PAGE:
Connected Worker Glossary Terms

What is Connected Worker? Here is a list of glossary terms where we define common terminology associated with Connected Worker and its technologies.



  • Augmented reality: Mixing interactive digital elements with a device wearer’s real-world environment, projecting virtual overlays in a way that they appear real.
  • Augmented work instructions: A way of authoring work instructions by filming a work process as it’s done and then delivering to an on-site worker through an augmented reality headset.


  • Barcode scanners: An optical scanner and input device that captures, records, and translates barcodes into alphanumeric digits, then sends that information to a computer database.
  • Beacons: Small wireless transmitters that use Bluetooth technology to serve information and content to the user’s location.
  • Biometric data: A way to verify a person’s identity through their physical characteristics based on a set of recognizable and verifiable data. Examples include fingerprints, eye scans, voice recognition, etc.


  • Connected displays: The remote presentation of instant, actionable data — such as asset/equipment sensor readings (IoT data), schematics, and historical trends — to workers and technicians in real time.
  • Connected work: Integrated technologies and personalized communication tools that promote collaborative work between team members who are geographically dispersed.
  • Connected worker: Field technicians who perform complex tasks which are monitored and supported by an IoT-based network of digital tools that connects them to corporate resources and real-time experts as needed
  • Connected worker interfaces: Components of a connected worker solution, including IIoT platform, applications, content storage, beacons, smart technology, and sensor-equipped wearables.
  • Connected worker platform/solution: A combination of hardware and software technologies used to connect frontline workers on-site and in remote locations to actionable data and resources. Communication is distributed through wearable devices, smartphones, and/or tablets for increased efficiency, productivity and safety while reducing operating expenses.
  • Connective technologies: Also called smart technology, embedded technology comprised of sensors and processors that provide goods or services by catering to personal preferences.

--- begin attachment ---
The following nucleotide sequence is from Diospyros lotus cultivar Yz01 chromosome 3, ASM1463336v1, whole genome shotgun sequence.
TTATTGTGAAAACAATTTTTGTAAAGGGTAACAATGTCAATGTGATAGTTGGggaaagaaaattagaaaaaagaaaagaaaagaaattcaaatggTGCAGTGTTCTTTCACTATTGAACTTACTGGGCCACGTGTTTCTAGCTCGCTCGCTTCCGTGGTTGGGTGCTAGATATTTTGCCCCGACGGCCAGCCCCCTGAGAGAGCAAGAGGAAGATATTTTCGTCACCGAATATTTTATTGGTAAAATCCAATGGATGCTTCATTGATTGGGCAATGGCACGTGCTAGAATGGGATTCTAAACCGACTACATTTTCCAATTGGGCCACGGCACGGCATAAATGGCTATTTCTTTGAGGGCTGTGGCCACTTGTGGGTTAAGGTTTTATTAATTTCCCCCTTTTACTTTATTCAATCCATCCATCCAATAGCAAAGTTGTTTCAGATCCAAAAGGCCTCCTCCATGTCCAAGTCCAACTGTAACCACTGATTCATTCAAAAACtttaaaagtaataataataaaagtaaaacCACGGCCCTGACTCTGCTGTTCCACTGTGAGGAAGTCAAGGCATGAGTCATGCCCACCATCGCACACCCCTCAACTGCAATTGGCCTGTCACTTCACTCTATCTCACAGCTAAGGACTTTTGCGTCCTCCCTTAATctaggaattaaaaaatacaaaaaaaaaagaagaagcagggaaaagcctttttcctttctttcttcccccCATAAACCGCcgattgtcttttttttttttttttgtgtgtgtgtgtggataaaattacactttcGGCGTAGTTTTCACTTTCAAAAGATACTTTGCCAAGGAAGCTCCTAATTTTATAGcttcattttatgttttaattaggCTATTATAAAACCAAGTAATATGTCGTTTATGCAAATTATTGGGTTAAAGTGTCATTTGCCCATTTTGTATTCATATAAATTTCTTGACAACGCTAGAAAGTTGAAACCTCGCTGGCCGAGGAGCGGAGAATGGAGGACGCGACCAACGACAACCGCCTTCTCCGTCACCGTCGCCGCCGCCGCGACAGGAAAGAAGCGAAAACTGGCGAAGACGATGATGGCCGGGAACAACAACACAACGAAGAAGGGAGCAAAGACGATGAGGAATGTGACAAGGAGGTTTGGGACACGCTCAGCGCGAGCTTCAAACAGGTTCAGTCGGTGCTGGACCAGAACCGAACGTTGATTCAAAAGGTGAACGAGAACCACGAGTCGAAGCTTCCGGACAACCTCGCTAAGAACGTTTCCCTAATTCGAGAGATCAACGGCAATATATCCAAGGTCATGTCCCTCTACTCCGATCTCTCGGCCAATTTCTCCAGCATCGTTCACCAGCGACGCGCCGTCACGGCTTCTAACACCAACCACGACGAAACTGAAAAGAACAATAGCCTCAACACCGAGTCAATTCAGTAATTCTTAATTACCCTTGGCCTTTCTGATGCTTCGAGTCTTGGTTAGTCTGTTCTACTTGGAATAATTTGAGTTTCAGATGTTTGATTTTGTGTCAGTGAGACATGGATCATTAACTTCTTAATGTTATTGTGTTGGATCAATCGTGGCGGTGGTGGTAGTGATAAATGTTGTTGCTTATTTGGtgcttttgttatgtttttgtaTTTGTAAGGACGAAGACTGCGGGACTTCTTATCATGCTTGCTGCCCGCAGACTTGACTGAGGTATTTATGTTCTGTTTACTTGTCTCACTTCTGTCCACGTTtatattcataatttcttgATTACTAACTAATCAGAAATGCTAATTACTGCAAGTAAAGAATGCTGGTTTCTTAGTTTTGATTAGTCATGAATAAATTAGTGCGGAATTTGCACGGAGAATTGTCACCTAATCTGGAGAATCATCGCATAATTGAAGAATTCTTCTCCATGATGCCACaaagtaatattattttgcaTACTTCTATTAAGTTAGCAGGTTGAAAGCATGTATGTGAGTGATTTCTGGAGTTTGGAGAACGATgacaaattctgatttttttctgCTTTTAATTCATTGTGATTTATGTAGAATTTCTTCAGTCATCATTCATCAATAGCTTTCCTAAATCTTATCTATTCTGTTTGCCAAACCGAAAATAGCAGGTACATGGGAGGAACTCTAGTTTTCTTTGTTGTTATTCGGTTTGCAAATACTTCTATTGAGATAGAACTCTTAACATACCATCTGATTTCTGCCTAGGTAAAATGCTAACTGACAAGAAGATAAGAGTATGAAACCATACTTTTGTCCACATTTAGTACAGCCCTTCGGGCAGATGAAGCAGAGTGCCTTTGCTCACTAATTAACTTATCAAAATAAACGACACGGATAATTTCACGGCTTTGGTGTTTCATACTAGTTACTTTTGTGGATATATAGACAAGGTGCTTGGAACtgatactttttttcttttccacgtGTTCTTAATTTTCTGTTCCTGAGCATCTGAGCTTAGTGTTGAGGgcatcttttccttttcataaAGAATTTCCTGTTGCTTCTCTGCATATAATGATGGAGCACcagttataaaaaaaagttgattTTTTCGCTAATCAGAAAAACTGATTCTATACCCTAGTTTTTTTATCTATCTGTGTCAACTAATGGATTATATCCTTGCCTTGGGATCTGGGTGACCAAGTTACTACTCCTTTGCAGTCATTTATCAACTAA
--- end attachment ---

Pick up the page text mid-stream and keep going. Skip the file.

• Data visualization: Graphical representation of information and data, such as charts, diagrams, and pictures, that gives insight into trends and patterns in data.
  • DevOps: Practices that promote collaboration and integration among software development and IT operations to improve the speed and quality of software delivery.
  • Digital transformation: The process of using new and fast digital technologies to increase efficiency and productivity in a business’s operations to meet market requirements and stay competitive.
  • Digital workflow: A set of automated processes that accomplish electronic tasks related to business operations.
  • Digital work instructions: Step-by-step information for performing field tasks, delivered virtually in a user-friendly format with visual information and action-oriented text for each phase in a work task. Instructions also collect data, both trend-able and textual for work completion and closeout.
  • Distributed workforce: A workforce that extends beyond a traditional office/facility environment and is dispersed geographically over a wide area. Work is done by employees at the same organization, but they are separated by geographical locations.
  • Document navigator: A solution that manages document-based procedures, allowing for easy discovery and download, for electronic workflows. With respect to maintenance, these documents are often part of a Computerized Maintenance Management System.


  • Engineers: Trained technicians who use math and science to conduct research to solve technical problems in manufacturing, maintenance, or construction.
  • Environmental data: The state of a physical or natural environment and/or measurement of environmental pressures and the impacts on ecosystems.
  • Embedded PPE: Personal protective equipment that lives in safety harnesses or wearables and transmits real-time safety information back to the enterprise through cloud-based data transmission.


  • Face shield: A curved plastic or Plexiglass shield to protect a worker’s face from flying objects or liquid/chemical splashes.
  • Factory of the future: Enhancements in manufacturing production, plant structure, plant digitization, and plant processes to increase environmental sustainability, efficiency, productivity, machinery uptime, and value-add for customers.
  • Frontline worker: An employee working in an essential service or key public service, typically in a physical, hands-on environment.


  • Handheld scanners: A piece of equipment used to scan documents and other flat media to record information in a computing device.
  • Hands-free devices: Electronic equipment that can be used without the use of hands mainly for safety or convenience.
  • Heads-up display: A holographic display of information related to a piece of equipment that is projected in front of a user, allowing them to read and access information with their head positioned up and looking forward, instead of angled down.